Ukraine’s growing interest in joining the Euro-Atlantic structures has been a cause for concern in Russia, which does not want NATO in its immediate vicinity. The Euromaidan protests from late 2013, when the population rose up against the Ukrainian Government’s decision to veer from the West to Russia, led to the ousting of President Viktor Yanukovich from office; this eventually prompted Russia to intervene militarily, illegally annexing Crimea to its territory after a referendum that lacked any credibility, and supporting separatist forces in eastern parts of Ukraine, most notably in the coal-rich Donbas region. The US and EU retaliated by imposing economic sanctions on Russia, which did little to deter it. A series of ceasefire agreements ensued between Russia and Ukraine. By late 2021, tensions were brewing once more between the two countries, and in early 2022, Vladimir Putin had Russian troops amassed at Ukraine’s border. To confer a veneer of political legitimacy to the upcoming invasion, Russia announced its recognition for the independence of two breakaway republics in Luhansk and Donetsk on 21 February 2022, to widespread condemnation from the West. An iconic episode was Putin’s heavy-handed approach to his chief of foreign intelligence, Sergey Naryshkin, who stuttered an ambiguous response upon being questioned on Russia’s stance towards the independence of the two republics, a clear demonstration as to who wields the most power in Russian politics. Any doubts there had been as to whether it was a serious threat or just a bout of sabre rattling were dissipated on the morning of 24 February 2022, when Russian forces began attacking targets in Ukraine in what the Kremlin has officially termed a “special military operation”, ostensibly to “de-Nazify the country”.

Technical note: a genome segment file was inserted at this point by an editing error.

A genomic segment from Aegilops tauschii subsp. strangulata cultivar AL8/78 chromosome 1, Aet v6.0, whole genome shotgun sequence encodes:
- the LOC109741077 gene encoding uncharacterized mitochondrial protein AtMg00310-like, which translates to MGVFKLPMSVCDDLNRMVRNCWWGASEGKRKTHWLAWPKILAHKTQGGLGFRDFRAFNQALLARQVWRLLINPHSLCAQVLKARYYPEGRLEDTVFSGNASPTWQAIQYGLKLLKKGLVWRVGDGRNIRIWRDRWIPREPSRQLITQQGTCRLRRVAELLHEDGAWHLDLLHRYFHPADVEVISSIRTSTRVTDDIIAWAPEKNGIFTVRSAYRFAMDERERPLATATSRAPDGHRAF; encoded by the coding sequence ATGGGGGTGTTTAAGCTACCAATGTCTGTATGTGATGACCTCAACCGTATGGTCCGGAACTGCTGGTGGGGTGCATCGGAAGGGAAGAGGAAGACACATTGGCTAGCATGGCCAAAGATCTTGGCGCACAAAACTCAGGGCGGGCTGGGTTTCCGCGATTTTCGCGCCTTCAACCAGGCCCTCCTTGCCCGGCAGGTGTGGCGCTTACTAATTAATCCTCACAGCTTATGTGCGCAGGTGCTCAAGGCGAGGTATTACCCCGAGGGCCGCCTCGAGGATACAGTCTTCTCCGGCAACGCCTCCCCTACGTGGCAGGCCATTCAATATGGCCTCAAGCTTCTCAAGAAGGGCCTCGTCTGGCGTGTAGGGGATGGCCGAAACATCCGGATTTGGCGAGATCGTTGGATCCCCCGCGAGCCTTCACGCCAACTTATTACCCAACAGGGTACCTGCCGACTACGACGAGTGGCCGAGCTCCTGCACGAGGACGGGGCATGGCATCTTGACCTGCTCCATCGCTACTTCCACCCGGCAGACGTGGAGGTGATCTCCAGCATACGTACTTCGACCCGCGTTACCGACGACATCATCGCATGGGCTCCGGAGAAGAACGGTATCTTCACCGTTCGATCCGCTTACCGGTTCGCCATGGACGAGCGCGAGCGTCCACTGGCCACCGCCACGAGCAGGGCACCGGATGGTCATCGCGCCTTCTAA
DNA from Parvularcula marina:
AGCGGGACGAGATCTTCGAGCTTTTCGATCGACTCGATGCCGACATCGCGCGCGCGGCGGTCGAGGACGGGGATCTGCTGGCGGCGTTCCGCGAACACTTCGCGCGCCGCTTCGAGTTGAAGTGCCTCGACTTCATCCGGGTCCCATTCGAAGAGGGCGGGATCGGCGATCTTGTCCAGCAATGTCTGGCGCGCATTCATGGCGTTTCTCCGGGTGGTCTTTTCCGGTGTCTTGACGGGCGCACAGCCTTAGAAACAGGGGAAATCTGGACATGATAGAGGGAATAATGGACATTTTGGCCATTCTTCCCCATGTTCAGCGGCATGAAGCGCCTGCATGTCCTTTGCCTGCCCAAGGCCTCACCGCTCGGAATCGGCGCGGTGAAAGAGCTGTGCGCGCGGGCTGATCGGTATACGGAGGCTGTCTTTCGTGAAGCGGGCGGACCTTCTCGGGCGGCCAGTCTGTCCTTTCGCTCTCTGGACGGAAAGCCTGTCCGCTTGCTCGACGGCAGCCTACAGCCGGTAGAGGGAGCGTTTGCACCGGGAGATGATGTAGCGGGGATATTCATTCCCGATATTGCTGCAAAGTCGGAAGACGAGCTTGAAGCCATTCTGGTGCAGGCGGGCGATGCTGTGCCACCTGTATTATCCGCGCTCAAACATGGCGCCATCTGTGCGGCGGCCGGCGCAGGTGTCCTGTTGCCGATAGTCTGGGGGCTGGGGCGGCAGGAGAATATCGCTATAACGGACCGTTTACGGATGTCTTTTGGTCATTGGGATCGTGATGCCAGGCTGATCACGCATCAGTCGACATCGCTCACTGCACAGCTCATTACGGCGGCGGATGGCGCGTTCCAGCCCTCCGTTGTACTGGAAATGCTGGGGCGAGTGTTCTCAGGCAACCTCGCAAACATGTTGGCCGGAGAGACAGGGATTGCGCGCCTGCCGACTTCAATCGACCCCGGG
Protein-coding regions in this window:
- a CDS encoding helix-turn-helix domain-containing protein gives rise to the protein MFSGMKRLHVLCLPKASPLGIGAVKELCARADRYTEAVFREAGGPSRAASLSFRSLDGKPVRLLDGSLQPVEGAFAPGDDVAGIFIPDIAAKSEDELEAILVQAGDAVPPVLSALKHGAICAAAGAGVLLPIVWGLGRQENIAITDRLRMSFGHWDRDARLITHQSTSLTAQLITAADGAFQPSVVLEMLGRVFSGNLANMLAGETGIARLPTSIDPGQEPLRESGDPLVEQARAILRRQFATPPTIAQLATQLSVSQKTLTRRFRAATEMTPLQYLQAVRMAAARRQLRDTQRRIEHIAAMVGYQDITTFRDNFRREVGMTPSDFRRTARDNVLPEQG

Sides inevitably coalesced around the two combatants, with the majority of the Western world backing Ukraine, providing it with over $100 billion worth of humanitarian, financial and military aid, including high-grade military equipment like Bayraktar drones and HIMARS rocket launchers. At the same time, the West has imposed harsh economic sanctions on Russia, while 335 companies have completely withdrawn their operations from Russia, with an additional 171 significantly scaling back their activities in Russia. Russia, in turn, has received support from its loyal sidekick Belarus. Furthermore, the US views Iran as Russia’s ‘top military backer’, having offered Russia support in the form of kamikaze drones that were used to deadly effect by the Russian armed forces. Collaboration between the two on trade has increased since the beginning of the invasion, from a trade deal involving 20 million tonnes of basic commodities, to talks about establishing a free trade zone, oil and gas swaps and joint investments, to increased banking collaboration in order to lessen reliance on US dollars, and to the joint development of a transcontinental trade route spanning 3000 km from Eastern Europe to the Indian Ocean. North Korea has also been accused of supplying Russian mercenaries with rockets and missiles. However, the most notable developments have been between Russia and China, which have grown notably closer over the past few months.